Working through imposter syndrome builds resilience and confidence — traits Adies need to withstand a male-dominated industry. Lee emphasizes the power of self-advocacy.

“Self-advocacy is the biggest thing I can press for. I think it becomes even more important for folks from marginalized communities. We know what we need the most. Find your people who can help press for that and advocate for yourself and others. Everyone around me and at Ada going into the tech industry will not be as dialed into your internship, needs, and career as you are. So build those self-advocacy skills, learn to manage up.”

Dianne echos this statement and the advice they received from her mentor. “I, fortunately, had some great teammates and a great mentor that taught me how to be more like a privileged white dude saying, “If you want something, you have to ask for it and not let people bully you.” I do think it helped me learn how to advocate for myself or knowing that was the culture I was in.”

Adies lift as they climb and share the resources and steps necessary to be successful. The wins folks experience, no matter how big or small, is a testament to the dedication and community Adies build with one another.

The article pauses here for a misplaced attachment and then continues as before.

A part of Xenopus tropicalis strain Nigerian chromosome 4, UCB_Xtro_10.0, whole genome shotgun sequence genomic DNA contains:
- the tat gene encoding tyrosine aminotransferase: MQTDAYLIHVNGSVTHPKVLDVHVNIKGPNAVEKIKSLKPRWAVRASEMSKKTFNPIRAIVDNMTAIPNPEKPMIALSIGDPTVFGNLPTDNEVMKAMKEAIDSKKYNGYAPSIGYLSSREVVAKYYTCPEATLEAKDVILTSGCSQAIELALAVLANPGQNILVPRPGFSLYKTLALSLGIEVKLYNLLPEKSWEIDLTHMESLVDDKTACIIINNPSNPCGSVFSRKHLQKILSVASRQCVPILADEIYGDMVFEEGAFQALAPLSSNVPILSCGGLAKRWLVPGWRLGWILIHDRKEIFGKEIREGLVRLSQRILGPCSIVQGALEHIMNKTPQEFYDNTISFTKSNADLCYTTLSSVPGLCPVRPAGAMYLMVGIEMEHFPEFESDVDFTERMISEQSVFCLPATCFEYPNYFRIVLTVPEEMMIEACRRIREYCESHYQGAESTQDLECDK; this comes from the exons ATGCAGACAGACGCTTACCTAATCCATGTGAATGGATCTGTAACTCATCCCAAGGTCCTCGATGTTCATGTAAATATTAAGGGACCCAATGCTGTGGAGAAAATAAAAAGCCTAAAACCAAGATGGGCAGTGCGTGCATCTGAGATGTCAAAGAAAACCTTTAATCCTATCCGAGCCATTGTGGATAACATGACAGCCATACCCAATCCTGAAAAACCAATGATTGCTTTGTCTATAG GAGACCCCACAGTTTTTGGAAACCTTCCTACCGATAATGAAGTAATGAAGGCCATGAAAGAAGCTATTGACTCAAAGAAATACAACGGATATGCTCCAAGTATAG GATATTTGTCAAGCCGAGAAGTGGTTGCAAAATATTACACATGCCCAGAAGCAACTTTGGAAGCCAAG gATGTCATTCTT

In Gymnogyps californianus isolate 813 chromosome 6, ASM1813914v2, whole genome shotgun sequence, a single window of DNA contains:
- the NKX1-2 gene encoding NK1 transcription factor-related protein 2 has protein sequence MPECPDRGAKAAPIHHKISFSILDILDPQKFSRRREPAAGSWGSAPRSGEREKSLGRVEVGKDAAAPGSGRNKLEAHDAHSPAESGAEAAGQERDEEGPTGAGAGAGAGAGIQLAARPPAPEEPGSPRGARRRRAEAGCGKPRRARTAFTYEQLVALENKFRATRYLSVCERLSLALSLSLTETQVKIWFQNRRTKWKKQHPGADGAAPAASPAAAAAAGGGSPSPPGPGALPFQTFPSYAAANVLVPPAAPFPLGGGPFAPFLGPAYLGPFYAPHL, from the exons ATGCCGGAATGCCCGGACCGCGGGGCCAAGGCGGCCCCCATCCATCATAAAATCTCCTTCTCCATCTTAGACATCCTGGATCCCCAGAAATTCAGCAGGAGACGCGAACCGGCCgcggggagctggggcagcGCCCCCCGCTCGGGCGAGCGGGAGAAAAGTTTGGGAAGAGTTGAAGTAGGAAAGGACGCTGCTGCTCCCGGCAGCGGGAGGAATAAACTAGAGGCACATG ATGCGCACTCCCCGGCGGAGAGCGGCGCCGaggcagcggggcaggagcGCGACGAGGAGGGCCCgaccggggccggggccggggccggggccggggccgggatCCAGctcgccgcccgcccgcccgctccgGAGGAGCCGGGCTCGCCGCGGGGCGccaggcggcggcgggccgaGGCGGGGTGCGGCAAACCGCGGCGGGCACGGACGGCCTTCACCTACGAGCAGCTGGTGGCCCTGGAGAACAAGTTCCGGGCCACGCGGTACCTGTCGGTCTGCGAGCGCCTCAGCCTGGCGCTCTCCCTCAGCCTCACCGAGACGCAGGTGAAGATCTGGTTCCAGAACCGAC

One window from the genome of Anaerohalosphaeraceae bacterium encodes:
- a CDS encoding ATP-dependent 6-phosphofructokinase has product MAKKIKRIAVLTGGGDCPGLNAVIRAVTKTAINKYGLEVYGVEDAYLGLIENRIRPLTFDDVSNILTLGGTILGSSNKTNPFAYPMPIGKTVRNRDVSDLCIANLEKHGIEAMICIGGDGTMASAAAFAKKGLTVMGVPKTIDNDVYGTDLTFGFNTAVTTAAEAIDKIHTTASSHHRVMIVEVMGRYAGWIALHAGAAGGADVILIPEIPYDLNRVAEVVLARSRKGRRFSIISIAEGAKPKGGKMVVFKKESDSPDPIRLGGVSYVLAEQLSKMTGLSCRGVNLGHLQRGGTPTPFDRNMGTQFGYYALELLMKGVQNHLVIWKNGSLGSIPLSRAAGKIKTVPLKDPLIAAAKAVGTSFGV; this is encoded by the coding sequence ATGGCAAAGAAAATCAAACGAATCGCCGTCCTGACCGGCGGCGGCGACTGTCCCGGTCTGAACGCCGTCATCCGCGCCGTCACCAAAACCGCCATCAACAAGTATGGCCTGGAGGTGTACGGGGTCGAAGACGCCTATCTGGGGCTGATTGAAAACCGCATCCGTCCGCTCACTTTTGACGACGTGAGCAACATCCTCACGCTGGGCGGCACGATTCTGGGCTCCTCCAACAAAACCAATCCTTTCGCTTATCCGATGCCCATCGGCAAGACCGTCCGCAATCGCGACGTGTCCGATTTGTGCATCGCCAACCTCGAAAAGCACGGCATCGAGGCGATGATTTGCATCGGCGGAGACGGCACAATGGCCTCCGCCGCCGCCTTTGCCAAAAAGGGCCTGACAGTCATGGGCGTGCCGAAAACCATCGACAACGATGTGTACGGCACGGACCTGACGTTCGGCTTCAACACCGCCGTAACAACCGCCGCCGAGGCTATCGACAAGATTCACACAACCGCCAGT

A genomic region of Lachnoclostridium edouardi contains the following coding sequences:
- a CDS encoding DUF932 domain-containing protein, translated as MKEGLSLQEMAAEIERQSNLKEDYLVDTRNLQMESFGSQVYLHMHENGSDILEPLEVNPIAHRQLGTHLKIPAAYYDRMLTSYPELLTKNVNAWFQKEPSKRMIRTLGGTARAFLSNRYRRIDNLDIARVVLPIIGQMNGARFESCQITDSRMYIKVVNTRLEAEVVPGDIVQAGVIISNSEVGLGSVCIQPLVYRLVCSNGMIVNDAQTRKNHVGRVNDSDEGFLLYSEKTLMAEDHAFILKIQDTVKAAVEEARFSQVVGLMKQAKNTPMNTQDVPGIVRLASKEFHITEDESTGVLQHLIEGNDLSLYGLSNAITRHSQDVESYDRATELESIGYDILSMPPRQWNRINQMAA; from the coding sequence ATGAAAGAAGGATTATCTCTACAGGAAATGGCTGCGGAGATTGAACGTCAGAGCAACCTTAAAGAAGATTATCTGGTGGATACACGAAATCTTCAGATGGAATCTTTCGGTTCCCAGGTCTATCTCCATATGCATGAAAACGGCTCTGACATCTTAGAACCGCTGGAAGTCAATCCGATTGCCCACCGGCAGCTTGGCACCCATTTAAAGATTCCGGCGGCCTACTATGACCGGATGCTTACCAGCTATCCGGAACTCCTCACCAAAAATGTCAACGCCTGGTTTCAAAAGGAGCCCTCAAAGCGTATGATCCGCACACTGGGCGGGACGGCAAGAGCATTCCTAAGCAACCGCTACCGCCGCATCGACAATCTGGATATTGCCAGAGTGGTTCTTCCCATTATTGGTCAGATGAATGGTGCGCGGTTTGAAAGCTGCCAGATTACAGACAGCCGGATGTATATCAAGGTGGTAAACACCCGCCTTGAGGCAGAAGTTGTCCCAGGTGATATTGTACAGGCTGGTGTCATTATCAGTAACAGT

“Every week, I look back and see how much I was able to do. Last week I made a website with an API and all these words I didn’t know before. Even though you want to cry and it’s a struggle, I feel accomplished stepping out of my comfort zone and having quit my job. Ada is going to make you succeed even if you don’t want to,” shares Leilani. 

Nyckolle emphasizes the importance of trusting the process and being accommodating to change.

“I’ve gotten so much better at interacting with people. It’s been liberating because I’m not afraid to ask questions anymore. Now I’m looking to see how I can help. If someone says they need help, I think, “Oh, I kind of solved that. Do you want to hop in a Zoom call and go through this together?” I would have never seen myself being this social, but I’ve become so comfortable in the span of 3 months. It’s been a great experience for me just growing into a new person.”

The process of learning how to code can be an evolutionary experience. There is strength in leaning on your communities and asking for help. Through Ada, these students have found tech to be a space of financial security, work-life balance, and a network of life-long friends.

Is the transition into tech worth it? Dianne pauses for a moment, then states, “It’s a lot of work. Wanting to do it and transition to tech is amazing but don’t underestimate how much emotional work, technical work, and life work goes into making this transition. It’s going to be different for everyone. Be mindful of how much work is necessary. I think that when you are conscious of the work that has to go in, I think the payoff is worth it.”

Even with the dream of becoming a software developer still on the horizon, Manu says, “I feel like I’m making snow angels in the mud. But finishing the program at the end is my lotus flower.